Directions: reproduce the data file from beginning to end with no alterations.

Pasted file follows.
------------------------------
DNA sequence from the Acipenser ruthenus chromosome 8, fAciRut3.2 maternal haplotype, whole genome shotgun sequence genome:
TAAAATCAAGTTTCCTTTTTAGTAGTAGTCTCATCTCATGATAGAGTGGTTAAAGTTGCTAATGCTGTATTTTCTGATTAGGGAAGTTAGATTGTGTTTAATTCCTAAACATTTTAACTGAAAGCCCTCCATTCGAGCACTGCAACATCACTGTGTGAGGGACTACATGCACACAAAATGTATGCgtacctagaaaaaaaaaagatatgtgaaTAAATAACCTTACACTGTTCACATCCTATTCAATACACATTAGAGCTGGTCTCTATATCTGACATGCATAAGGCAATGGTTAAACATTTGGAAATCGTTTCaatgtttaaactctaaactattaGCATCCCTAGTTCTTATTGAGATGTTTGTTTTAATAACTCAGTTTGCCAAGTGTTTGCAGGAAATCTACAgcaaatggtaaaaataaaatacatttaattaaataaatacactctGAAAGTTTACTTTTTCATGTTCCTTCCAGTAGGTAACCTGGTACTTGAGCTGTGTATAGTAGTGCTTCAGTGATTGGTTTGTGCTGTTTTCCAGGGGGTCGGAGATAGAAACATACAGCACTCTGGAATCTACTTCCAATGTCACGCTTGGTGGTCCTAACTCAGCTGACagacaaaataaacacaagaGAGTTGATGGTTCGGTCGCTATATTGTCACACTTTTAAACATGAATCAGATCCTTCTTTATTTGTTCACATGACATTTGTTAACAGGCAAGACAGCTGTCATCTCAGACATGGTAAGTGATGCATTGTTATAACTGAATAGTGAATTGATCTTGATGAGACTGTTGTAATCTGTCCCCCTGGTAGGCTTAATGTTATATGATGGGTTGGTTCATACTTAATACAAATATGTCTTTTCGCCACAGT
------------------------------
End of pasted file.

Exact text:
DNA sequence from the Acipenser ruthenus chromosome 8, fAciRut3.2 maternal haplotype, whole genome shotgun sequence genome:
TAAAATCAAGTTTCCTTTTTAGTAGTAGTCTCATCTCATGATAGAGTGGTTAAAGTTGCTAATGCTGTATTTTCTGATTAGGGAAGTTAGATTGTGTTTAATTCCTAAACATTTTAACTGAAAGCCCTCCATTCGAGCACTGCAACATCACTGTGTGAGGGACTACATGCACACAAAATGTATGCgtacctagaaaaaaaaaagatatgtgaaTAAATAACCTTACACTGTTCACATCCTATTCAATACACATTAGAGCTGGTCTCTATATCTGACATGCATAAGGCAATGGTTAAACATTTGGAAATCGTTTCaatgtttaaactctaaactattaGCATCCCTAGTTCTTATTGAGATGTTTGTTTTAATAACTCAGTTTGCCAAGTGTTTGCAGGAAATCTACAgcaaatggtaaaaataaaatacatttaattaaataaatacactctGAAAGTTTACTTTTTCATGTTCCTTCCAGTAGGTAACCTGGTACTTGAGCTGTGTATAGTAGTGCTTCAGTGATTGGTTTGTGCTGTTTTCCAGGGGGTCGGAGATAGAAACATACAGCACTCTGGAATCTACTTCCAATGTCACGCTTGGTGGTCCTAACTCAGCTGACagacaaaataaacacaagaGAGTTGATGGTTCGGTCGCTATATTGTCACACTTTTAAACATGAATCAGATCCTTCTTTATTTGTTCACATGACATTTGTTAACAGGCAAGACAGCTGTCATCTCAGACATGGTAAGTGATGCATTGTTATAACTGAATAGTGAATTGATCTTGATGAGACTGTTGTAATCTGTCCCCCTGGTAGGCTTAATGTTATATGATGGGTTGGTTCATACTTAATACAAATATGTCTTTTCGCCACAGT